This is the second installment of our monthly tax blog around the new Tax Cuts and Jobs Act passed into law last December. In our first blog post, we discussed the changes in the tax rates for individuals as well as the changes in the exemptions and standard deductions.

In this blog post, we will continue to discuss changes that will have an impact on individual taxpayers. The changes discussed here mainly relate to changes to deductions allowed on Schedule A for those individuals who use itemized deductions rather than the standard deduction.

Changes to Itemized Deduction

State and Local Tax Deduction

Prior to the change in the tax law, individual taxpayers were allowed deduct on Schedule A state taxes paid. These taxes included income or sales tax (you could deduct one or the other, but not both) paid to a state. In addition, individuals were allowed to deduct state and local property taxes paid during the tax year. Finally, under the prior law, there was no cap or ceiling on how much a taxpayer could deduct for the state and local taxes.

For example, if an individual paid $50,000 in state income taxes and $15,000 in property taxes, the individual could deduct $65,000 in state and local taxes. This example does not take into consideration the effects of the overall limitations on Schedule A deductions or whether the taxpayer must pay alternative minimum tax.

The new tax law now puts a cap or ceiling on the amount an individual can deduct for state and local taxes as well as property taxes. The ceiling or limitation is now $10,000. This means the maximum amount of state, local, and property taxes combined is $10,000. In regards to my example above, in 2018 the individual taxpayer would be limited to $10,000 deduction rather than the $65,000 deduction under the old law.

This change in the tax law is effective for tax years 2018 through 2025. In addition, this only applies to individuals who itemized their deductions. It does not effect property or state taxes deducted against rental income reported on Schedule E, business income reported on Schedule C, or farm income reported on Schedule F.

 

Mortgage Interest Deduction

For tax years beginning in 2018 through 2025, the deduction for home mortgage interest is limited to interest on loans of up to $750,000 used to acquire or renovate a primary residence. In addition, the deduction for interest on home equity indebtedness (i.e. HELOC) is suspended.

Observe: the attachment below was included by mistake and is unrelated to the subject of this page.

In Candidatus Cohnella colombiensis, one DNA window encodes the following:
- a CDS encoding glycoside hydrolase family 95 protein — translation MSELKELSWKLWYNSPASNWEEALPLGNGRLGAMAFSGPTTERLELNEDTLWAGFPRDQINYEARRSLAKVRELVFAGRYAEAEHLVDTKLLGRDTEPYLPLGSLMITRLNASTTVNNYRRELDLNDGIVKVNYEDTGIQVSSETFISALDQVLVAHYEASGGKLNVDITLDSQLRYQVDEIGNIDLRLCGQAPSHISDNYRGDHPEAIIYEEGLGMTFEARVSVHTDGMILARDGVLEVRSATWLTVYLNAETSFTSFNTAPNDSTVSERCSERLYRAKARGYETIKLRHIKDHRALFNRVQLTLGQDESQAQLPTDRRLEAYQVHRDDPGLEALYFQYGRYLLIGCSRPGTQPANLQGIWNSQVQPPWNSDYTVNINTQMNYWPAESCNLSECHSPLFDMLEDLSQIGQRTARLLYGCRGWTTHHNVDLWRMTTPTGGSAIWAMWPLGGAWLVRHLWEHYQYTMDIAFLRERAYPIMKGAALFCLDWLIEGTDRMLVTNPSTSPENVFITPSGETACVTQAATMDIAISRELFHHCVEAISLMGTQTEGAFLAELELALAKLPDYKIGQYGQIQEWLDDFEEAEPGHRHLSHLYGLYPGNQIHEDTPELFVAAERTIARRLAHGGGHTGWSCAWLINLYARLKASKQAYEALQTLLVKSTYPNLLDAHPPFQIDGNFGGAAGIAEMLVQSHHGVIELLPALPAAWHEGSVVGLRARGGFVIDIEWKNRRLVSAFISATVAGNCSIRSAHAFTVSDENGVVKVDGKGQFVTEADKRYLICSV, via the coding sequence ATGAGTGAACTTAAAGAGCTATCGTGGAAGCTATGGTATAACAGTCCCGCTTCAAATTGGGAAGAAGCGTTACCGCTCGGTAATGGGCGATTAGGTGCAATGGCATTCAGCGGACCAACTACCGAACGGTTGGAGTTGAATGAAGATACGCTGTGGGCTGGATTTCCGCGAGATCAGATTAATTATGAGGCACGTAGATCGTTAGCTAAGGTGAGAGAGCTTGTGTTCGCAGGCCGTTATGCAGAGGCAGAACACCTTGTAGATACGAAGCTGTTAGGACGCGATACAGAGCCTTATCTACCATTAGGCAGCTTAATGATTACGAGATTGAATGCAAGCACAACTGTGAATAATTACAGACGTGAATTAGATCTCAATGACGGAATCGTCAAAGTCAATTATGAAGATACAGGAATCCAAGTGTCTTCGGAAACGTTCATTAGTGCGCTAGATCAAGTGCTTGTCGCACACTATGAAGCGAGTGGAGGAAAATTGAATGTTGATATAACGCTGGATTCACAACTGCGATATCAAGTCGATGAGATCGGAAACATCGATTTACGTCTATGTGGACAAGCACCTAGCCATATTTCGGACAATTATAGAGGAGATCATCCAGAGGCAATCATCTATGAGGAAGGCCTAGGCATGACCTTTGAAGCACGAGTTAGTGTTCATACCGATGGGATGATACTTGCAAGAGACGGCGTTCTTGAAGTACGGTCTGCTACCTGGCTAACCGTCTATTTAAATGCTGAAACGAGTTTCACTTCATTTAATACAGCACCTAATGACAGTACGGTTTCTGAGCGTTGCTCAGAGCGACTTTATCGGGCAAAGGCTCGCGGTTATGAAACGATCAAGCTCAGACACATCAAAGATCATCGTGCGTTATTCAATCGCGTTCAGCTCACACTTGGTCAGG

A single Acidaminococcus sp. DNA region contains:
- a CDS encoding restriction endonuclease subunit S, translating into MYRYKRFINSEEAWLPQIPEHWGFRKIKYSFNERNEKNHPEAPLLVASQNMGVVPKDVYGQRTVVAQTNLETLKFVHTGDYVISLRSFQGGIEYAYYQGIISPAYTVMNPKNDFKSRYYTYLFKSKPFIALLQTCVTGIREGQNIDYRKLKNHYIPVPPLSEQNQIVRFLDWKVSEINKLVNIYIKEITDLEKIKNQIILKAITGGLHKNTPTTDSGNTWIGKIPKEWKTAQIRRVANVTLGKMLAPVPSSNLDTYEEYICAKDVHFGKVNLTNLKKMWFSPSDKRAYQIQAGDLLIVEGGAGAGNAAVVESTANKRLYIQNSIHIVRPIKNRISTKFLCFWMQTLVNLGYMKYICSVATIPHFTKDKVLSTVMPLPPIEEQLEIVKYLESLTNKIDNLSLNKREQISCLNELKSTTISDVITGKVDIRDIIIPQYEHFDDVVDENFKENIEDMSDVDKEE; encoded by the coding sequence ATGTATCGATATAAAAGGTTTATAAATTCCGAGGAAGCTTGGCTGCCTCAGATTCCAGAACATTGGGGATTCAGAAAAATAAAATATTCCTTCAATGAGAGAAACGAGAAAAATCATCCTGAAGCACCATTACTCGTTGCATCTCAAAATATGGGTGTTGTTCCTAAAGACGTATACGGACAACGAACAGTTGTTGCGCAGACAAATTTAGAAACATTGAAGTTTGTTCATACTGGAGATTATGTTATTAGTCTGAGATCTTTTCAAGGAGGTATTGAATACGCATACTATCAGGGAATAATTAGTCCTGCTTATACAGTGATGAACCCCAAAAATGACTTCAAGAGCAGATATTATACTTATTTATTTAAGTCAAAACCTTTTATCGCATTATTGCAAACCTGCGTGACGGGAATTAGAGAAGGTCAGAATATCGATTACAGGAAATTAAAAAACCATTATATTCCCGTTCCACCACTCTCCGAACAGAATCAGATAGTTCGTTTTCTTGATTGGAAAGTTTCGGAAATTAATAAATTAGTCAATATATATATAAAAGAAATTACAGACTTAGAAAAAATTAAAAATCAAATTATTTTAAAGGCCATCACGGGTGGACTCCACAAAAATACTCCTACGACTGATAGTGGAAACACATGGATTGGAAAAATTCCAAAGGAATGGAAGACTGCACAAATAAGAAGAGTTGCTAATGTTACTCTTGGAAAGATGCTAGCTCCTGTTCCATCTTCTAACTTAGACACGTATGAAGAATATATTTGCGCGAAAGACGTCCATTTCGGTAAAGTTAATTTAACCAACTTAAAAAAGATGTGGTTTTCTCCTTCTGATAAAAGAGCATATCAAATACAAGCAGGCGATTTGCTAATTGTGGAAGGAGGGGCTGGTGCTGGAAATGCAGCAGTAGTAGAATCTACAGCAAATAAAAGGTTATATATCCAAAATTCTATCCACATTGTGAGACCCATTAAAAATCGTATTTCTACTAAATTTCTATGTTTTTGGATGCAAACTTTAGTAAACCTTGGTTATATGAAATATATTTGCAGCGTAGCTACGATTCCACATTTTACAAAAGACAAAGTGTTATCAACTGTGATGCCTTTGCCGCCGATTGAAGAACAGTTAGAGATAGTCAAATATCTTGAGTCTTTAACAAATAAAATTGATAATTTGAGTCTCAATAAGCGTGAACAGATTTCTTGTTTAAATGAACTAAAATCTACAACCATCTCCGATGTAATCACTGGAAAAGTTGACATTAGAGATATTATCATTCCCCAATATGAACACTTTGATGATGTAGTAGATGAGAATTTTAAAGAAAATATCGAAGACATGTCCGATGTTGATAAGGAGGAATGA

Prior to the tax law changes, individuals were allowed to deduct interest on loans of up to $1,000,000 for a home acquisition (excluding limitations on home equity indebtedness). For example if an individual purchased a home with a loan of $1,000,000 he or she could deduct the entire amount of interest paid on that loan. However, if the loan was $1,500,000, the individual could only deduct two thirds ($1,000,000 / $1,500,000) of the overall interest paid.

Under the new law the limit on the home loan is now $750,000 rather than $1,000,000.

There are a couple of things to keep in mind with this tax law change and that is the $750,000 limit only applies to loans acquired after December 15th, 2017. Therefore, if a taxpayer had a mortgage of $850,000 prior to December 15th, 2017 and still has that mortgage, the taxpayer can deduction 100% of their mortgage interest.

However, that is not the case when it come to the home equity indebtedness (i.e. HELOC) secured by your home. In this case, no interest deduction is allowed for home equity indebtedness for 2018 through 2025 even if the home equity indebtedness was acquired prior to December 15th, 2017. The only caveat to the new tax law disallowing the deduction for interest on home equity indebtedness is that if the home equity indebtedness was incurred to purchase the primary residence or used to make improvements to your primary residence, then it is deducted (within the limits). If the HELOC was used to purchase a car or pay for a vacation the interest will not be deductible.

Finally, these limitations only applied to interested deductions on Schedule A. Interest deductions for rental properties reported on Schedule E are not affected by this tax law change.

 

Miscellaneous Itemized Deductions

The final major change to itemized deductions relating to the new tax law is that individuals are no longer allowed to deducted miscellaneous itemized deductions, that are subject to the 2% of adjusted gross income, for tax years 2018 through 2025.

Miscellaneous itemized deductions include but are not limited to deductions for:

1. Unreimbursed employee expenses;
2. Job-hunting expenses;
3. Tax preparation fees;
4. Investment advisory fees;
5. Safety deposit box fees;
6. Union dues;
7. Etc.

This means that such deductions will not be deductible.

In general, the combination of these three tax law changes should reduce the amount of itemized deductions taxpayers will take in tax years 2018 through 2025 and can have a negative impact on an individual’s overall taxes (i.e. raise taxes).

There is planning that can be done to minimize the impact of these tax law changes (i.e. managing state taxes, timing of charitable contributions and other deductions, etc). If you have questions about how these tax law changes will affect you, please contact us here at Isler and we can help answer your questions and assist you with any planning that may need to be done.

These are only three of the many tax law changes that occurred with the signing of the 2017 Tax Cuts and Job Act. Make sure to check back for future blog posts about additional changes and how those changes can affect your tax situation.